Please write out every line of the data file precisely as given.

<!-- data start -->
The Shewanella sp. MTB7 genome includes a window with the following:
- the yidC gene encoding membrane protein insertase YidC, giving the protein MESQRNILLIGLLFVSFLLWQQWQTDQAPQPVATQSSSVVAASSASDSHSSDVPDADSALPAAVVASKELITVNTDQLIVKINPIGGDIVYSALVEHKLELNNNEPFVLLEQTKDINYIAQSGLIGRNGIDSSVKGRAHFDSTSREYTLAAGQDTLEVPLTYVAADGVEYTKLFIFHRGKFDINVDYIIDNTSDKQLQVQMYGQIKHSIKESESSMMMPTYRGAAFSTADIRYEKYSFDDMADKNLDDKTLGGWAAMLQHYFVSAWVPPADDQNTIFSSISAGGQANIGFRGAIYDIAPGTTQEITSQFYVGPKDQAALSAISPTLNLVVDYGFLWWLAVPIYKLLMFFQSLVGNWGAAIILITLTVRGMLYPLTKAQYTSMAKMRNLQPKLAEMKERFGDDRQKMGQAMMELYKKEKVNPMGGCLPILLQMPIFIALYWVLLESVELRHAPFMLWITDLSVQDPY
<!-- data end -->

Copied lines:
The Shewanella sp. MTB7 genome includes a window with the following:
- the yidC gene encoding membrane protein insertase YidC, giving the protein MESQRNILLIGLLFVSFLLWQQWQTDQAPQPVATQSSSVVAASSASDSHSSDVPDADSALPAAVVASKELITVNTDQLIVKINPIGGDIVYSALVEHKLELNNNEPFVLLEQTKDINYIAQSGLIGRNGIDSSVKGRAHFDSTSREYTLAAGQDTLEVPLTYVAADGVEYTKLFIFHRGKFDINVDYIIDNTSDKQLQVQMYGQIKHSIKESESSMMMPTYRGAAFSTADIRYEKYSFDDMADKNLDDKTLGGWAAMLQHYFVSAWVPPADDQNTIFSSISAGGQANIGFRGAIYDIAPGTTQEITSQFYVGPKDQAALSAISPTLNLVVDYGFLWWLAVPIYKLLMFFQSLVGNWGAAIILITLTVRGMLYPLTKAQYTSMAKMRNLQPKLAEMKERFGDDRQKMGQAMMELYKKEKVNPMGGCLPILLQMPIFIALYWVLLESVELRHAPFMLWITDLSVQDPY